He started the Home Journal there, afterwards removing to Lawrence, where the firm of Thacher, Kalloch & Reynolds was formed for the publication of the Republican. After the dissolution of this partnership, Kalloch started the Spirit of Kansas, which is now published by James Stevens. During this newspaper experience, he was a member of the legislature, a candidate for congress and for the senate, and undertook to help Mr. Pomeroy.
After he sold his interest in the Spirit, he became the landlord of the Ludington House at Lawrence, bred fancy stock, traded in horses and politics. He was president of the state agricultural society and participated in the attempt to make Ex-Gov. Carney its president at thee time Gen. Strickler was elected. As president of the society, he was more ornamental than useful.
While the revivalist, Mr. Hammond, was holding meetings in Lawrence, Mr. Kalloch experienced a change of heart. His return to the church was hailed by all who knew him with pleasure, and the hope that it was the turning point towards a more useful life was expressed on every hand. He became pastor of the Baptist church in Leavenworth within a few months after this and remained there for a year and a half, or up to the time of his leaving for San Francisco, where he was offered the pastorate of a large and wealthy congregation.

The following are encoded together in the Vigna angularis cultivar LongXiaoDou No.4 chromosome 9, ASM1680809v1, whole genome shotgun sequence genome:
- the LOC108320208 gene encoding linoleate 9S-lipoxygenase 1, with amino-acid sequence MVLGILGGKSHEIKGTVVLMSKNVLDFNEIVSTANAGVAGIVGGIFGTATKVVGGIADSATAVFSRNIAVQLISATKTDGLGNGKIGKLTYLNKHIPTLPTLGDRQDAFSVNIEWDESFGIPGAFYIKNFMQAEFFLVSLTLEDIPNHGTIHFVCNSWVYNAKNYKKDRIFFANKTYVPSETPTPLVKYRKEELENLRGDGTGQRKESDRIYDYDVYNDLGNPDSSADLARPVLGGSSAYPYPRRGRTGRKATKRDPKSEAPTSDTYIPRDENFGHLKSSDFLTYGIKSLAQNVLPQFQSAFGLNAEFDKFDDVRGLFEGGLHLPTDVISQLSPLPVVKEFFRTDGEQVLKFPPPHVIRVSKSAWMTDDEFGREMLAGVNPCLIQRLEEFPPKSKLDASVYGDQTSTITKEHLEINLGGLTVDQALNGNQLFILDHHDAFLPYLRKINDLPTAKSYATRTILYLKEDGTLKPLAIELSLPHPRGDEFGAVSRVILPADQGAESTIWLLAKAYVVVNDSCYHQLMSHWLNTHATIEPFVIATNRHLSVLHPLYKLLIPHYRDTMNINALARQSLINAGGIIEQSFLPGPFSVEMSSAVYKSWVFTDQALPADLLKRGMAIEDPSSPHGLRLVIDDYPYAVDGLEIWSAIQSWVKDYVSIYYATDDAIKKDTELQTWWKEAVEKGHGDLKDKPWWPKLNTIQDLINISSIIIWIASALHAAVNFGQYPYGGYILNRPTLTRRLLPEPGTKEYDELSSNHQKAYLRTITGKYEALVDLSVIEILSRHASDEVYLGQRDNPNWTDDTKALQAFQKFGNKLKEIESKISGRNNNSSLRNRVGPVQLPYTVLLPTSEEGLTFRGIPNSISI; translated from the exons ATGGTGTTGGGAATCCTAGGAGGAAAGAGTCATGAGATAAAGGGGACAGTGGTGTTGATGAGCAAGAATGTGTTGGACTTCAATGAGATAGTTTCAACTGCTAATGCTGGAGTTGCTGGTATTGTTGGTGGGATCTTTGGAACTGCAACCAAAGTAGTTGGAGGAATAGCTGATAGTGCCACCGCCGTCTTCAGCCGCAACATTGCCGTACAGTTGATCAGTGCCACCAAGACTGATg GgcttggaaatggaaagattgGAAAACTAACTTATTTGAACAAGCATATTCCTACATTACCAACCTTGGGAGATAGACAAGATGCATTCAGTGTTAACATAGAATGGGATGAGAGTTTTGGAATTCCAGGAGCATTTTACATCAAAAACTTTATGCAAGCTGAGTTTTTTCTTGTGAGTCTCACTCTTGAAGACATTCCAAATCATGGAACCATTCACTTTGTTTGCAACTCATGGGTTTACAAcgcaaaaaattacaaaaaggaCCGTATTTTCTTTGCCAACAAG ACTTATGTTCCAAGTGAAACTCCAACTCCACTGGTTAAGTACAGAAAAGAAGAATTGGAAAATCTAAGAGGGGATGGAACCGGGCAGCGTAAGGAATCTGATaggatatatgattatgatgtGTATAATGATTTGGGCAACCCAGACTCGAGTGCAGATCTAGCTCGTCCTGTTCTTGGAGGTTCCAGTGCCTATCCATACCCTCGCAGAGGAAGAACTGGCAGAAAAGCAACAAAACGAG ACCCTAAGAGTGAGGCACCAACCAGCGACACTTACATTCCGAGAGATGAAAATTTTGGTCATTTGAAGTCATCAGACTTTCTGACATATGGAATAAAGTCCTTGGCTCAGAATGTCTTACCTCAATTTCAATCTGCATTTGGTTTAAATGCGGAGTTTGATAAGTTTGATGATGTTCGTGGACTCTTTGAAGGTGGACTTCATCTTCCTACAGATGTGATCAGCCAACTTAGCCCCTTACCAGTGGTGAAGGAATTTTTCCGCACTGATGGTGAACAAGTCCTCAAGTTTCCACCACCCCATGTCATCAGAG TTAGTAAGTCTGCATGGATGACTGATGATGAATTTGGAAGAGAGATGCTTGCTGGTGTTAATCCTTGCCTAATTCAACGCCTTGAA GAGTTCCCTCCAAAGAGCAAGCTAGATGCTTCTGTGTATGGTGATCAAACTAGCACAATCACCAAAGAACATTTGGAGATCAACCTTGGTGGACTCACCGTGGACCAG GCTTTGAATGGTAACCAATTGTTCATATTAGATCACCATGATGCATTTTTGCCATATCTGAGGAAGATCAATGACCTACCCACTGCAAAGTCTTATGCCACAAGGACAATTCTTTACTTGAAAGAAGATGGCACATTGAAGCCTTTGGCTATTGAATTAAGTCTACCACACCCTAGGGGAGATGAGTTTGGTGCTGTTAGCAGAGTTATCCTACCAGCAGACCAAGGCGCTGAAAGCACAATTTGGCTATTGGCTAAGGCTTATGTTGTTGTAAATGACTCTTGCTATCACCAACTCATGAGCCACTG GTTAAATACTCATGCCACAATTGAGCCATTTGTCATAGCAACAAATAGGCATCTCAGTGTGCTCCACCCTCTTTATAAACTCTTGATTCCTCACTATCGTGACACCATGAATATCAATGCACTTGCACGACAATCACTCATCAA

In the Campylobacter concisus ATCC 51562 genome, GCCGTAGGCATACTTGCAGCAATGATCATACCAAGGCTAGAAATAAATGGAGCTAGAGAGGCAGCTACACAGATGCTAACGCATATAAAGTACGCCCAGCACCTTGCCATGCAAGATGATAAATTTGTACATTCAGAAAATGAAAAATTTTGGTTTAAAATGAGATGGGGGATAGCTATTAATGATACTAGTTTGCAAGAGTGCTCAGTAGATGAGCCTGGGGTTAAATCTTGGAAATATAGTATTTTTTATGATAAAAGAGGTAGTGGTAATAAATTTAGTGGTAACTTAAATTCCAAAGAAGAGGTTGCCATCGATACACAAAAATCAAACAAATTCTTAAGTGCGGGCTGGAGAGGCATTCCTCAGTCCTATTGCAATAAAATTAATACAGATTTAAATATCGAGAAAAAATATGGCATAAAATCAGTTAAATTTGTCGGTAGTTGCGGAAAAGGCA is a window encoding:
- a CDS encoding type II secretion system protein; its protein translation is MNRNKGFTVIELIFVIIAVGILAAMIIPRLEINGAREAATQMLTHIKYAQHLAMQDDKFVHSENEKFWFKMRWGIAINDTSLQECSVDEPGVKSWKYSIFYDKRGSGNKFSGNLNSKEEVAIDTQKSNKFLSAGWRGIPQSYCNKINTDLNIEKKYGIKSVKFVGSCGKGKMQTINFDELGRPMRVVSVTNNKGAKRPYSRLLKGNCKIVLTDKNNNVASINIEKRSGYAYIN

During the past year, Mr. Kalloch has taken strong grounds against the Chinese and has identified himself politically with the Kearney party. His nomination for mayor by the workingmen's party brought upon him the bitter opposition of the anti-Kearney party, and all the personal abuse that has been heaped upon him, and the retaliations of his friends have brought the contest to a point where shooting was resorted to.